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 You'll get to see more forums and be part of the best ski club on the net.
You'll get to see more forums and be part of the best ski club on the net.
DrLawn wrote:
still havent found an ironing board whatever that is. Puzzled
It’s like a snowboard with legs, apparently. Not sure how you use it though, surely the legs get stuck in the snow?
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 Ski the Net with snowHeads
Ski the Net with snowHeads
@rob@rar
Quote:

It’s like a snowboard with legs, apparently. Not sure how you use it though, surely the legs get stuck in the snow?

Legs? They're surely handles! Like a snow scooter. You sit on top of where the 'legs' cross each other albeit a bit uncomfortable wink
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 snowHeads are a friendly bunch.
snowHeads are a friendly bunch.
@GURNEY_SLADE, ah, that makes more sense!
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 And love to help out and answer questions and of course, read each other's snow reports.
And love to help out and answer questions and of course, read each other's snow reports.
Laughing Laughing
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 So if you're just off somewhere snowy come back and post a snow report of your own and we'll all love you very much
So if you're just off somewhere snowy come back and post a snow report of your own and we'll all love you very much
Ah ...Thanks lads I found it now...
There was a disabled guy using one of these in Hemmel a couple of weeks ago, I've just got to put it the wring way up.

Now whats an Iron?
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 You know it makes sense.
You know it makes sense.
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 Otherwise you'll just go on seeing the one name:
Otherwise you'll just go on seeing the one name:
@altis, Very Happy Very Happy
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 Poster: A snowHead
Poster: A snowHead
DrLawn wrote:
Hi @GURNEY_SLADE, and of course welcome on board.

I can sympathise with you on this problem.

My dear wife is very similar, we've been sort of skiing since 1972 and she is still at the snow plough stage.
Her snow ploughing is pretty good now but it takes its toll in making her very tired.

She has had oodles of lessons in groups over the years and she likes to join beginners groups each time and although they are startled at her prowess, but one sniff of a red pole at the side of the piste and it all goes out the window Crying or Very sad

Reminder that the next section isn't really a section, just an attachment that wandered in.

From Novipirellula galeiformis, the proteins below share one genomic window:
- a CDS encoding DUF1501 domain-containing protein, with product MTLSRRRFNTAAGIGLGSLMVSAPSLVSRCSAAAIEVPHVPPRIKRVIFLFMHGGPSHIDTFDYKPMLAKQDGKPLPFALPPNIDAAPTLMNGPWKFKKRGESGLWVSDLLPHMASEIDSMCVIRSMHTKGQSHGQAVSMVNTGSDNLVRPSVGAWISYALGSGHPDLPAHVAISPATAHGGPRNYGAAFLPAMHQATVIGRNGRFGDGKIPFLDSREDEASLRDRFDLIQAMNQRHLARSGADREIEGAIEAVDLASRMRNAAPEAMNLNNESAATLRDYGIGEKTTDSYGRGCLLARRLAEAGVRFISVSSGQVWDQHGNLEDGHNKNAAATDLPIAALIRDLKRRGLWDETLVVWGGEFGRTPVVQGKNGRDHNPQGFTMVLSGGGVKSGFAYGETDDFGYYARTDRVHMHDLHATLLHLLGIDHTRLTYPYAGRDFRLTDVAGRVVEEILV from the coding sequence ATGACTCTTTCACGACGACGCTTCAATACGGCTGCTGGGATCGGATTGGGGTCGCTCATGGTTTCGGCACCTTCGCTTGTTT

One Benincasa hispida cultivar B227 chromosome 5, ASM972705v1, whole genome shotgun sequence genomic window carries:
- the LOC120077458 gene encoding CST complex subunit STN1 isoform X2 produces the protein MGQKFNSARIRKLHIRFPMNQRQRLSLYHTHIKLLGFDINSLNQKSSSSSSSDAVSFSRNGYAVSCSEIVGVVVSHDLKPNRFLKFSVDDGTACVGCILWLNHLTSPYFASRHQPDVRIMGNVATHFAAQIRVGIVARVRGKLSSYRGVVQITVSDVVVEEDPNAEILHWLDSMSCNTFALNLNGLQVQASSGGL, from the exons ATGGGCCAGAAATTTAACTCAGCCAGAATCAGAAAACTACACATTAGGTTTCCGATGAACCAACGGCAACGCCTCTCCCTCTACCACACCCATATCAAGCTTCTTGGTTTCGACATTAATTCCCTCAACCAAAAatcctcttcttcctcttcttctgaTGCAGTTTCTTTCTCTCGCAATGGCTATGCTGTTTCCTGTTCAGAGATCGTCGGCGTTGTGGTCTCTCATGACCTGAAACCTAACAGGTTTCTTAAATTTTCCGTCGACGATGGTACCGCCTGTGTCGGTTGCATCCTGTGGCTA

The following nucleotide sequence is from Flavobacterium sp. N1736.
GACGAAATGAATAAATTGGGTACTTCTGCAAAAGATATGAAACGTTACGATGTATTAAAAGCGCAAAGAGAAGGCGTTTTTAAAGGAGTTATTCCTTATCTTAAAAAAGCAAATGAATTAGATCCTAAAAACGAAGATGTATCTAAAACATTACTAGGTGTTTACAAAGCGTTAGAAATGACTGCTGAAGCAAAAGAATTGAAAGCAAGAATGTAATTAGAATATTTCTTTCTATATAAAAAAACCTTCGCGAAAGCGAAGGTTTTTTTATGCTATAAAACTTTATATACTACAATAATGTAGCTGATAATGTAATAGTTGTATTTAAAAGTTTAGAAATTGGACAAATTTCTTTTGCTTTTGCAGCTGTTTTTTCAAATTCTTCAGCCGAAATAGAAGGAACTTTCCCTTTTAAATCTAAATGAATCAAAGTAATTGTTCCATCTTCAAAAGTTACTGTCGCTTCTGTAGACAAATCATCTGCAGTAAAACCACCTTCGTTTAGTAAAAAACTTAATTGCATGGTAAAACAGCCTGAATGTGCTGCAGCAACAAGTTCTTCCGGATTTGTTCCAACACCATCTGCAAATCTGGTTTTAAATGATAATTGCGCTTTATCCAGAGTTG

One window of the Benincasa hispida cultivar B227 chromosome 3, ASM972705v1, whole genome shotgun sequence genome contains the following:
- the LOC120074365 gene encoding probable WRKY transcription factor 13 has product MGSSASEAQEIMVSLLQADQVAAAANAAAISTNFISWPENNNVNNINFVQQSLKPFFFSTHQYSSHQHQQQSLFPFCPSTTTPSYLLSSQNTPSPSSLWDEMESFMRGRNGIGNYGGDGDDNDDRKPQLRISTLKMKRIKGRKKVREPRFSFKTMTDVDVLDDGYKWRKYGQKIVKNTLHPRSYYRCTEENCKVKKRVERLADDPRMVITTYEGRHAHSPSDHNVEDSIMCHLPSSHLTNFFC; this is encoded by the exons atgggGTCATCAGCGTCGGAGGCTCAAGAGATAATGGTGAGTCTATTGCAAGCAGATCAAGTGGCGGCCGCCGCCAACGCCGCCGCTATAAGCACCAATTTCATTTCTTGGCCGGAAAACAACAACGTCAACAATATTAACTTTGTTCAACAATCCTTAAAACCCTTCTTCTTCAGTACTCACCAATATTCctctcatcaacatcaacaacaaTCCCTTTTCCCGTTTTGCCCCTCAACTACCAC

She broke her leg on a green slope three weeks ago and decided that is the end of skiing for her.

She is coming again ..but snow shoes are going to be the way to go.
She loves rambling and she did like the look of the trails around St Gervais Les Baines.

Perhaps we'll go back there next year.



47 years of snow ploughing - Wow, you must be very persuasive to keep punishing her for that long Laughing
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 Obviously A snowHead isn't a real person
Obviously A snowHead isn't a real person
@SnowPloughPrincess, bit off topic - but what boot would you recommend for a really wide foot then - mine roughly square!
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 Well, the person's real but it's just a made up name, see?
Well, the person's real but it's just a made up name, see?
sarahklt wrote:
@SnowPloughPrincess, bit off topic - but what boot would you recommend for a really wide foot then - mine roughly square!

You'll probably get a better response to this in the equipment section of the forum. The main answer you'll get, though, is to go and see a good boot fitter. If you post there, you'll get some recommendations of fitters who are convenient to you.
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You need to Login to know who's really who.
Thanks
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 Anyway, snowHeads is much more fun if you do.
Anyway, snowHeads is much more fun if you do.
Something that has always helped Mrs TT to relax, let her skis run a bit faster, and have a more confident approach is Prosecco. I’m sure that Jagatee would be even more effective, except that it’s a little too easy to exceed the quantity that is beneficial, rather than counter-productive, on account of its notorious potency.
Another thing that seems to have developed her technique enormously is skiing on light, easy-turning skis (Elan Delights).
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 You'll need to Register first of course.
You'll need to Register first of course.
Lots of good stuff above, especially the advice on one to ones.

My wife has/had similar issues but not as severe. For the last few years we have skied all season as a foursome, Three of us basi qualified plus mrs jbob, I did feel a little sorry for her..

Some things to try that helped her were, lots of side slipping, pivot slips (if she can), hockey stops to build confidence with speed, and imaging skiing while on a pony, ie feet a little wider apart and a bit bow legged!
I might be worth doing a bit of a reset, ie relearning plow turns with a big emphasis on releasing pressure in the final part of the turn and pivoting the ski at the foot to be parallel with the other one. Then trying to do that earlier and earlier in the turn. One thing that was blocking Mrs Jbob which is a little counterintuitive was moving too slowly. Another thing that also helped was doing a lot of cross country skiing where bizarrely plowing is a high level ski and being balanced is vital. One last drill that might help is what I call windscreen wiper turns where you turn with almost no edging but rather lots of side slipping.

Good luck.
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 Then you can post your own questions or snow reports...
Then you can post your own questions or snow reports...
@GURNEY_SLADE, Thought you were talking about me when I read this!!!! Just wanted to let you know that, after reading some other posts re ski schools, nervous skiers etc I’ve been in touch with New Generation in Serre Chevalier & arranged to have some lessons with them in January (6th - 10th). May be worth your wife having a look at them. I’ll be happy to share my feedback here after returning.
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 After all it is free Go on u know u want to!
After all it is free Go on u know u want to!
@GURNEY_SLADE, New Gen and Gavin Crosby in Le Monetier-les-Bains, Serre Chevalier couldn't be more patient with nervous skiers. Worth a look for a future holiday perhaps?